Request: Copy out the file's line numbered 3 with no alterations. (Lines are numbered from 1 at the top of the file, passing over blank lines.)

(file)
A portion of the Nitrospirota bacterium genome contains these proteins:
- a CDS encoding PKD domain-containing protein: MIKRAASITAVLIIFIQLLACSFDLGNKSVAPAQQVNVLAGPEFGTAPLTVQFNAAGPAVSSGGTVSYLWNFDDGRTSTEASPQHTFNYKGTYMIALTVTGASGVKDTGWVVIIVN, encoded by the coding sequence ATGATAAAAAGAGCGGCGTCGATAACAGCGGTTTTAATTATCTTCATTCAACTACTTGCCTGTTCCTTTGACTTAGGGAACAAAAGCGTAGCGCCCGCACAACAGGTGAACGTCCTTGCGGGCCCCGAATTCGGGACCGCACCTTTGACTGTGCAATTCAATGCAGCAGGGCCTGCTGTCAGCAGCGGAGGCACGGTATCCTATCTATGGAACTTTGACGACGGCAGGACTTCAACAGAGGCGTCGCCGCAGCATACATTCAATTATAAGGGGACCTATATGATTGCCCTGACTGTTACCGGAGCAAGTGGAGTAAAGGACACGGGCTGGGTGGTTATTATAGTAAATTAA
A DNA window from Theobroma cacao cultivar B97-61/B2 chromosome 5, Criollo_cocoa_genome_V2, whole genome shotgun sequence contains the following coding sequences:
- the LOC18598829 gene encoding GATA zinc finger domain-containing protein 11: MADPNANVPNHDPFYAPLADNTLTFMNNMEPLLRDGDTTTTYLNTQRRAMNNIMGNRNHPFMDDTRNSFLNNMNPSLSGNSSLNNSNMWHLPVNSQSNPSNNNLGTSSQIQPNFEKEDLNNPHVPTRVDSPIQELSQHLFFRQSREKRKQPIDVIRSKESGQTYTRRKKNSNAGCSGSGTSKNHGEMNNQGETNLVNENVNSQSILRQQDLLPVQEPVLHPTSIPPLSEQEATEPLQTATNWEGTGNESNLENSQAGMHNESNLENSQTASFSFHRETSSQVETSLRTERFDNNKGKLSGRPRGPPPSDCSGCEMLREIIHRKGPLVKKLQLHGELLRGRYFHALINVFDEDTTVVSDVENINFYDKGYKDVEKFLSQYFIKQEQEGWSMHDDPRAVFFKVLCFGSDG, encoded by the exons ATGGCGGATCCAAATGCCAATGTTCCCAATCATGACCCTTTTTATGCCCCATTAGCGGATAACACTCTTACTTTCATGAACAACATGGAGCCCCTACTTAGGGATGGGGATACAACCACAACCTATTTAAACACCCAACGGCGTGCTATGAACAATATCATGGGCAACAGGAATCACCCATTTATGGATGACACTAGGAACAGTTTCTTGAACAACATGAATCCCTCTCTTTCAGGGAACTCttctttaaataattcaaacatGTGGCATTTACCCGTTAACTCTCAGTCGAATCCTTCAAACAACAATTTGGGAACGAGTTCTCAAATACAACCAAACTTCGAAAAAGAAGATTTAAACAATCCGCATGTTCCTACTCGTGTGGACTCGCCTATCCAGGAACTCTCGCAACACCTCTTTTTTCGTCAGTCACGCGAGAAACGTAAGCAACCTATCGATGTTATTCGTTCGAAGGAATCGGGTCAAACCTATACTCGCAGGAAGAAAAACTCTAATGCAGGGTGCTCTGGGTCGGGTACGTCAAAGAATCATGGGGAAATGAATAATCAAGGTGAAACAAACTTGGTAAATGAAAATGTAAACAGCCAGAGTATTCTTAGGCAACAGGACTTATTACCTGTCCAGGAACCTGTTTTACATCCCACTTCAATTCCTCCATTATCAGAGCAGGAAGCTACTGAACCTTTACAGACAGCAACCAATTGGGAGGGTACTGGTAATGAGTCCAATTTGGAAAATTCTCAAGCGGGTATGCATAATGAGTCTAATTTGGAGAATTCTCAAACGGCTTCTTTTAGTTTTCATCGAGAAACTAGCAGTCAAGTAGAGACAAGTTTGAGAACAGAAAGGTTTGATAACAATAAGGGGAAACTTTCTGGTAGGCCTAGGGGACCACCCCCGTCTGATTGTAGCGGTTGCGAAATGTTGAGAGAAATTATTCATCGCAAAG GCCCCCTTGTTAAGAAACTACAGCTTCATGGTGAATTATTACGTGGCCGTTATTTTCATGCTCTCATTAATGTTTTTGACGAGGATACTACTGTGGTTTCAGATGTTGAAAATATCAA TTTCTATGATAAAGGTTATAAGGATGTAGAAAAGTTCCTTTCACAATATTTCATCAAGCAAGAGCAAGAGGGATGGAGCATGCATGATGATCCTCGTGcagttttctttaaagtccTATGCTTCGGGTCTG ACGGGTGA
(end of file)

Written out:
A DNA window from Theobroma cacao cultivar B97-61/B2 chromosome 5, Criollo_cocoa_genome_V2, whole genome shotgun sequence contains the following coding sequences: